How to Use a Flip Chart
By Charles Hopkins
Published 04/20/2006 | Business and Finance
The chances are you have sat in a meeting room, stared at a flip chart that has some scribble on it and wondered what demented mind could have produced such scrawl. That's because most people who write on flip charts have no idea how to get the best out of them.
The flip chart is the most commonly used audio visual aid in business, yet it is the only one that people think they don't need to be taught how to use. The amazing scribble we see every day on flip charts is testimony to the fact that there is a clear lack of understanding on how to get the best out of them.
AIM FOR CLARITY
For most meetings the only audio visual aid is a flip chart. Hence if you can use one well you will be getting your points across better and be more persuasive and influential. To achieve this, what you put on the flip chart needs to clear. This means planning in advance what will appear and how much space you will allocate. If possible draw up your flip chart in advance in light pencil - you'll be able to see your guide marks, but others in the room won't. Indeed, if you draw diagrams, charts, tables and so on in advance in light pencil your finished drawings as you go over them with the marker pen will astound your audience!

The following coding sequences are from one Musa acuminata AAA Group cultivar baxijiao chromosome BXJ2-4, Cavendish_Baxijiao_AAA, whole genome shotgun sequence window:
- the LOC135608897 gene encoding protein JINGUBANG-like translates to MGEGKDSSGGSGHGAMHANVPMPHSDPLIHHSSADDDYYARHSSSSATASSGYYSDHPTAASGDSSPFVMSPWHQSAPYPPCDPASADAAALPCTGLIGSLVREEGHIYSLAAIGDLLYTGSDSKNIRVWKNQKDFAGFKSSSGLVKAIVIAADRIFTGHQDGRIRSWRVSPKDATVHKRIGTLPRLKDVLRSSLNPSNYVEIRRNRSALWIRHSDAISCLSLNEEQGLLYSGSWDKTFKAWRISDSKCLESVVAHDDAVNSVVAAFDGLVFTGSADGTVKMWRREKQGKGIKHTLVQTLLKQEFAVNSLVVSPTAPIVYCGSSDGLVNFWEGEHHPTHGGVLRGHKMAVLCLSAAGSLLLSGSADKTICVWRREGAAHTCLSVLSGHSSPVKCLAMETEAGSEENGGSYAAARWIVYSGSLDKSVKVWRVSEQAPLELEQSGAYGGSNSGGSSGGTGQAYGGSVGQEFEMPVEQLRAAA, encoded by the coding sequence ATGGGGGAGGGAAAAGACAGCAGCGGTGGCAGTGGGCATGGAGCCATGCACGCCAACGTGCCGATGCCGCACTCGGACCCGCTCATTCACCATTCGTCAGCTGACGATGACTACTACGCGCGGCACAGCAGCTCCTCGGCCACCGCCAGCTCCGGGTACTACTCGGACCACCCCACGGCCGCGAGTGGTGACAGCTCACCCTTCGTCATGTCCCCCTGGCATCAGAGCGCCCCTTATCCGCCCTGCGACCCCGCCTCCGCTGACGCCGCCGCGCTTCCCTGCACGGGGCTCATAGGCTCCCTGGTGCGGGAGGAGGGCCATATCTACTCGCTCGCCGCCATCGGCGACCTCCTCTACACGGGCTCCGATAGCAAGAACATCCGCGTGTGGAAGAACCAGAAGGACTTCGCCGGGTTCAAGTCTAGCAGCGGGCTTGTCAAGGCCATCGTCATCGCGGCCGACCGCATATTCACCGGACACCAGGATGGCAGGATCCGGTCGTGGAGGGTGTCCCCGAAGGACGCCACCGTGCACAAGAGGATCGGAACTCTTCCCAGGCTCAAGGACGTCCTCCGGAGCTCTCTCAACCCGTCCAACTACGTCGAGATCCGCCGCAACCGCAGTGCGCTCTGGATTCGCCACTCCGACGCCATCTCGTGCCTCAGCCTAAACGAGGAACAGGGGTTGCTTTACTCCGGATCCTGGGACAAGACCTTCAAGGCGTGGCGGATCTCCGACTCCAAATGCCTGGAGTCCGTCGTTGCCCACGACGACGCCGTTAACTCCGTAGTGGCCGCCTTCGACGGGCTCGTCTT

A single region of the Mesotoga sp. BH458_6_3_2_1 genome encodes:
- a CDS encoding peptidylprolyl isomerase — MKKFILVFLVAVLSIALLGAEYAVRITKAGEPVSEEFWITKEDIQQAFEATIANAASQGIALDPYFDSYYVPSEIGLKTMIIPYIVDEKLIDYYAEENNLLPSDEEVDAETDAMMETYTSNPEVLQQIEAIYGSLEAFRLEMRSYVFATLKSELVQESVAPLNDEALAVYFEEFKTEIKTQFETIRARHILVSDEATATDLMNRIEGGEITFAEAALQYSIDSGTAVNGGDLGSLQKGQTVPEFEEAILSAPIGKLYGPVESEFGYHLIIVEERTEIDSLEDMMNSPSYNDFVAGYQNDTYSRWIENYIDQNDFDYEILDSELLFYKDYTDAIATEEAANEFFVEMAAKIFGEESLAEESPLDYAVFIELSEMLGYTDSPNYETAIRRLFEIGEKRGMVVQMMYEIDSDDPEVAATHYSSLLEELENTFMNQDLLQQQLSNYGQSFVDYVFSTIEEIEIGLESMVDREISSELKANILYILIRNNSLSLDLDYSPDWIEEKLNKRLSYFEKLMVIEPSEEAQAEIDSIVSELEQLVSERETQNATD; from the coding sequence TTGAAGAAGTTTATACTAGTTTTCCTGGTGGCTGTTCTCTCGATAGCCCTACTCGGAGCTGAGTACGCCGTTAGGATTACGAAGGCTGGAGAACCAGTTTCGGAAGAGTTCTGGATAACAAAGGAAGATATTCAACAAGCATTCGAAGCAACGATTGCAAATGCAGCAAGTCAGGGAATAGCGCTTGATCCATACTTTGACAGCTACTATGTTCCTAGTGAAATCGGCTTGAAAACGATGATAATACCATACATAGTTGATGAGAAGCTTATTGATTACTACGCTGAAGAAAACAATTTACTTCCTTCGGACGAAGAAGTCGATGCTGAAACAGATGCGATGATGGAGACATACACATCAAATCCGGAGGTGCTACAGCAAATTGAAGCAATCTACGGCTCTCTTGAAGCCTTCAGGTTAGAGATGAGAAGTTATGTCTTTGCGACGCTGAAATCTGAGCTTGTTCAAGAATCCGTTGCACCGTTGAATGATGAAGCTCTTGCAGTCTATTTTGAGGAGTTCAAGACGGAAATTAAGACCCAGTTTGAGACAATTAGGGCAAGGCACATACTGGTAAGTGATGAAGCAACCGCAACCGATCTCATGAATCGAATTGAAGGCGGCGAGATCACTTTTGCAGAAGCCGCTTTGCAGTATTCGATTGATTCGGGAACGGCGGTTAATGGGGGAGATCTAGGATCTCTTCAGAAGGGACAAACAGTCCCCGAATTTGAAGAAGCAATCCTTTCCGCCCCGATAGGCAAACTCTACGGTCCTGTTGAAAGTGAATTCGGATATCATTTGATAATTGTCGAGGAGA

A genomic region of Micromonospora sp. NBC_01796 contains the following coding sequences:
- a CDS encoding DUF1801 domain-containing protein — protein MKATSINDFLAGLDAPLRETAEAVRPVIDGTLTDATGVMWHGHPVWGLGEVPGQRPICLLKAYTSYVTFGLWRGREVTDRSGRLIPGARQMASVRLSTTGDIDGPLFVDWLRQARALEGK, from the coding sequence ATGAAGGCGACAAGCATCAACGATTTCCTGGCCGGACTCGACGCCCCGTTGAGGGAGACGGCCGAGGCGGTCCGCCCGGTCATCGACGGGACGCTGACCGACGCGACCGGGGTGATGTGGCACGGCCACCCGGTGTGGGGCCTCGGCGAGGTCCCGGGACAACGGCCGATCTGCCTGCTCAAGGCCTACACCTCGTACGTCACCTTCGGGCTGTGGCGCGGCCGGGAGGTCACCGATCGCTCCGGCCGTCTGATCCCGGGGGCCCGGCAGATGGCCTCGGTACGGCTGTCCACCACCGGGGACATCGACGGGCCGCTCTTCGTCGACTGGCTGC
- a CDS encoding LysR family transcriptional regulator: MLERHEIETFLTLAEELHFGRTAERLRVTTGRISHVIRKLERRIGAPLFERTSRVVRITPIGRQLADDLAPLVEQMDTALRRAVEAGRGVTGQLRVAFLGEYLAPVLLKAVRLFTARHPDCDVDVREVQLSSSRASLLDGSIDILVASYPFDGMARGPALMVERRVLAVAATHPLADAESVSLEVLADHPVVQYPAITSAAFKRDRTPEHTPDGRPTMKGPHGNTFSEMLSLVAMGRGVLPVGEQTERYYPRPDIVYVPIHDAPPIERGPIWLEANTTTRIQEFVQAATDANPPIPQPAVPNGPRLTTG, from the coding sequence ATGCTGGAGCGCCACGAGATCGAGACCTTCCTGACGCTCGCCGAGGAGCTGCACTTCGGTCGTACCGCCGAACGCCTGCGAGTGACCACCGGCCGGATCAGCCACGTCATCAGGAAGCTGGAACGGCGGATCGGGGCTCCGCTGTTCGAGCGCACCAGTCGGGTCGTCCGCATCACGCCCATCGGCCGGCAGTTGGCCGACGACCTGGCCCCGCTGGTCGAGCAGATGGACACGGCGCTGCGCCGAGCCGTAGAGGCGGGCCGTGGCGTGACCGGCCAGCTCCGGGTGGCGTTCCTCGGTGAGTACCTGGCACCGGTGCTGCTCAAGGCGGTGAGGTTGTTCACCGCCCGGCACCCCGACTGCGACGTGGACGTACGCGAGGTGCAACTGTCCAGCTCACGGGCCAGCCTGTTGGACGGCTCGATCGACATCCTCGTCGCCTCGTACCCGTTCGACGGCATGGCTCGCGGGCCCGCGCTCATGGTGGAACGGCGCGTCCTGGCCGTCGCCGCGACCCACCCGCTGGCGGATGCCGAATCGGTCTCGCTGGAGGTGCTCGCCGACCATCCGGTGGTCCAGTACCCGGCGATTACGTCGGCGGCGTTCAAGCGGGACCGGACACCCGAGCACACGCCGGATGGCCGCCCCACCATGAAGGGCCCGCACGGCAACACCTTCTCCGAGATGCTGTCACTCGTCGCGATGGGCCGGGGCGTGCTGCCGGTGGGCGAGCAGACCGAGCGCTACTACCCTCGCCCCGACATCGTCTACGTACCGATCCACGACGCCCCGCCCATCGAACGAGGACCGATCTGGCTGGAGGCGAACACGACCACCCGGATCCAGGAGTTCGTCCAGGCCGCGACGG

People often write their flip chart test in letters that cannot be read by anyone else in the room; the letters are fine close up to the chart, but a few feet away are meaningless. To be sure that your flip chart text can be read by everyone in the room aim for letters that are at least three inches tall. Also, do not write in capitals, they are difficult to read. Instead print in lower case, no-joined up writing. Also, avoid underlining text as this makes it difficult to read. If you need to emphasize particular words then you should use a different color.
PREPARE, PREPARE, PREPARE
If you want to be really impressive, you should write up and draw your flip chart pages in advance. Use plenty of colors and separate each of your pre-prepared pages with some blank sheets. That way you can make notes as your meeting progresses, then turn to your next pre-prepared page for discussions.
Whatever you do, though, when you write on your flip chart you should stand to one side and face the meeting room as soon as you have finished. That way you talk to the people in the meeting - not the flip chart. Plus your colleagues can read what you have written. All to often people in meetings stand in front of the flip chart and talk to it, rather than communicating with the people attending the meeting.